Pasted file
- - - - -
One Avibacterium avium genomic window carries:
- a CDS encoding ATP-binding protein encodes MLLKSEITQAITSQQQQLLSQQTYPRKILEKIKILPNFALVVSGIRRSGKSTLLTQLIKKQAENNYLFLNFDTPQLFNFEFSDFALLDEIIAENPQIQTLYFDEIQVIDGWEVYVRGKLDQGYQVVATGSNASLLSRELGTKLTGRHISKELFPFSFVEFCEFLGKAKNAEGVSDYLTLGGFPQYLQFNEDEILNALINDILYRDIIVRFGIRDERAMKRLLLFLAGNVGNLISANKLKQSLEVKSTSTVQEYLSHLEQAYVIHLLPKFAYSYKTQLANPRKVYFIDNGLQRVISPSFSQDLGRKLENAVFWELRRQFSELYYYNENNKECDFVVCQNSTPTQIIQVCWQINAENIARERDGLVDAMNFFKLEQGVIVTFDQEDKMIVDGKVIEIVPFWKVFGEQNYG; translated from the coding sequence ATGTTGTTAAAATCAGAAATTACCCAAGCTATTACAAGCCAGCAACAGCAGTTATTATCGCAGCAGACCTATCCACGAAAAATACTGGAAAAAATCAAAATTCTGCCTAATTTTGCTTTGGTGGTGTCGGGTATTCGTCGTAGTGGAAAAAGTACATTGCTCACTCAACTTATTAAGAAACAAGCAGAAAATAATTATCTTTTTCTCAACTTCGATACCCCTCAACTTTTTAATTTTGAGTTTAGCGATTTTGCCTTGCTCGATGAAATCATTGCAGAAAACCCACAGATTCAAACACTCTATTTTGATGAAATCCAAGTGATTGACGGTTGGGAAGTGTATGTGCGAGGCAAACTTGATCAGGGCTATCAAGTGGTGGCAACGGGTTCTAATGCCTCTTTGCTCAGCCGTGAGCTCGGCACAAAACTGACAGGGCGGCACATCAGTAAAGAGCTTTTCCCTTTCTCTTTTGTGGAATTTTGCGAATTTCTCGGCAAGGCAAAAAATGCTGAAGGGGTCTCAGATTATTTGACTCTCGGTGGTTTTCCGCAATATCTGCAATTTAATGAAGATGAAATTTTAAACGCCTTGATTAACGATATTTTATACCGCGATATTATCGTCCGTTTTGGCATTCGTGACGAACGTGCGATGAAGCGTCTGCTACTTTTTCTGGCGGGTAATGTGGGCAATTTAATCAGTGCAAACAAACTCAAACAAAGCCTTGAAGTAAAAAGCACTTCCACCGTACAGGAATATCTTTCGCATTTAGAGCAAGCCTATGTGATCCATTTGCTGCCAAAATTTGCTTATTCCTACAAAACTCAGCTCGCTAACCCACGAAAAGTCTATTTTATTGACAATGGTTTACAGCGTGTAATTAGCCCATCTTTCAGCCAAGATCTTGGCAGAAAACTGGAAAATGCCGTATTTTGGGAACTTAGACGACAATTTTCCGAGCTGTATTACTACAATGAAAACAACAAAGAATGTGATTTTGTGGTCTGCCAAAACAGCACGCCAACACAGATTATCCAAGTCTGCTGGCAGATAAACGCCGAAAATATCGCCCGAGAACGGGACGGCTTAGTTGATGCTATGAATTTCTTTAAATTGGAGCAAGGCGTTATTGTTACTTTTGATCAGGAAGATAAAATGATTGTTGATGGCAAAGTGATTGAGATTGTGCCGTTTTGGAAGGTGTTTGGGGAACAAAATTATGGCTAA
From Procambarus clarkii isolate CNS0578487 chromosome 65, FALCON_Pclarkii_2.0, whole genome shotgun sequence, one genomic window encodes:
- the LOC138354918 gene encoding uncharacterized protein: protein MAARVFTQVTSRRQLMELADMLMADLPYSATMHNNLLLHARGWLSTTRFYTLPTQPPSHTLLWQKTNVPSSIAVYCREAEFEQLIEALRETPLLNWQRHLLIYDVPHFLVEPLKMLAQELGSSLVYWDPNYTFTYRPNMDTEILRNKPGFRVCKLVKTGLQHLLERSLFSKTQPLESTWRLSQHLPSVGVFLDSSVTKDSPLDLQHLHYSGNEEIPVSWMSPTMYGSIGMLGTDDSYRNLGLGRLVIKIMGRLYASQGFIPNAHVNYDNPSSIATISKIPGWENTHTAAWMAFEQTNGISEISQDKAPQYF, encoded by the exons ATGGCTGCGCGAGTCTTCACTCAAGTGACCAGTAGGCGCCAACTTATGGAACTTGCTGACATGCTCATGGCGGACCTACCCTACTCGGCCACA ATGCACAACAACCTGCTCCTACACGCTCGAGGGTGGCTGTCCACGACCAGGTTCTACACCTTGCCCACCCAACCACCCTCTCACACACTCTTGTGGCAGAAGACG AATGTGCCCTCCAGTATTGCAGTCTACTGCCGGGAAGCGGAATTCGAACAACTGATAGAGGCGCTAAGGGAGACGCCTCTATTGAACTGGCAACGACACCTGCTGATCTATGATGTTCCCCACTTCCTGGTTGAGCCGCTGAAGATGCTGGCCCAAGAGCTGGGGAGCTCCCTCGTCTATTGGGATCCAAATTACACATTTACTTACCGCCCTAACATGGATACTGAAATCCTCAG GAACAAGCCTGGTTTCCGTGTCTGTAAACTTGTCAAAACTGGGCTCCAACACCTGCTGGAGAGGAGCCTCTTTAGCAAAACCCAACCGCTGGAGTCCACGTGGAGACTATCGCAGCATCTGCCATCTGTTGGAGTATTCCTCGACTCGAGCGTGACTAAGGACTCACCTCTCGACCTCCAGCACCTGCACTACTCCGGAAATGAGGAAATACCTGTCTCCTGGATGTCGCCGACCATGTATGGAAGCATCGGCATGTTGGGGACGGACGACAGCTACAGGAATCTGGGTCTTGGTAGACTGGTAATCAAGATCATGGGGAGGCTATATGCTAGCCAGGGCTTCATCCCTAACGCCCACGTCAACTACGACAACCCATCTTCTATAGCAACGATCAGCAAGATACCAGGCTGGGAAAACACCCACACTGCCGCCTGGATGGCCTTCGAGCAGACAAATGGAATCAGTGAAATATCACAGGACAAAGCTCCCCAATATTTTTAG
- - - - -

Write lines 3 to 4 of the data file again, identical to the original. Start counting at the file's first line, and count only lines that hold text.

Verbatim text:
From Procambarus clarkii isolate CNS0578487 chromosome 65, FALCON_Pclarkii_2.0, whole genome shotgun sequence, one genomic window encodes:
- the LOC138354918 gene encoding uncharacterized protein: protein MAARVFTQVTSRRQLMELADMLMADLPYSATMHNNLLLHARGWLSTTRFYTLPTQPPSHTLLWQKTNVPSSIAVYCREAEFEQLIEALRETPLLNWQRHLLIYDVPHFLVEPLKMLAQELGSSLVYWDPNYTFTYRPNMDTEILRNKPGFRVCKLVKTGLQHLLERSLFSKTQPLESTWRLSQHLPSVGVFLDSSVTKDSPLDLQHLHYSGNEEIPVSWMSPTMYGSIGMLGTDDSYRNLGLGRLVIKIMGRLYASQGFIPNAHVNYDNPSSIATISKIPGWENTHTAAWMAFEQTNGISEISQDKAPQYF, encoded by the exons ATGGCTGCGCGAGTCTTCACTCAAGTGACCAGTAGGCGCCAACTTATGGAACTTGCTGACATGCTCATGGCGGACCTACCCTACTCGGCCACA ATGCACAACAACCTGCTCCTACACGCTCGAGGGTGGCTGTCCACGACCAGGTTCTACACCTTGCCCACCCAACCACCCTCTCACACACTCTTGTGGCAGAAGACG AATGTGCCCTCCAGTATTGCAGTCTACTGCCGGGAAGCGGAATTCGAACAACTGATAGAGGCGCTAAGGGAGACGCCTCTATTGAACTGGCAACGACACCTGCTGATCTATGATGTTCCCCACTTCCTGGTTGAGCCGCTGAAGATGCTGGCCCAAGAGCTGGGGAGCTCCCTCGTCTATTGGGATCCAAATTACACATTTACTTACCGCCCTAACATGGATACTGAAATCCTCAG GAACAAGCCTGGTTTCCGTGTCTGTAAACTTGTCAAAACTGGGCTCCAACACCTGCTGGAGAGGAGCCTCTTTAGCAAAACCCAACCGCTGGAGTCCACGTGGAGACTATCGCAGCATCTGCCATCTGTTGGAGTATTCCTCGACTCGAGCGTGACTAAGGACTCACCTCTCGACCTCCAGCACCTGCACTACTCCGGAAATGAGGAAATACCTGTCTCCTGGATGTCGCCGACCATGTATGGAAGCATCGGCATGTTGGGGACGGACGACAGCTACAGGAATCTGGGTCTTGGTAGACTGGTAATCAAGATCATGGGGAGGCTATATGCTAGCCAGGGCTTCATCCCTAACGCCCACGTCAACTACGACAACCCATCTTCTATAGCAACGATCAGCAAGATACCAGGCTGGGAAAACACCCACACTGCCGCCTGGATGGCCTTCGAGCAGACAAATGGAATCAGTGAAATATCACAGGACAAAGCTCCCCAATATTTTTAG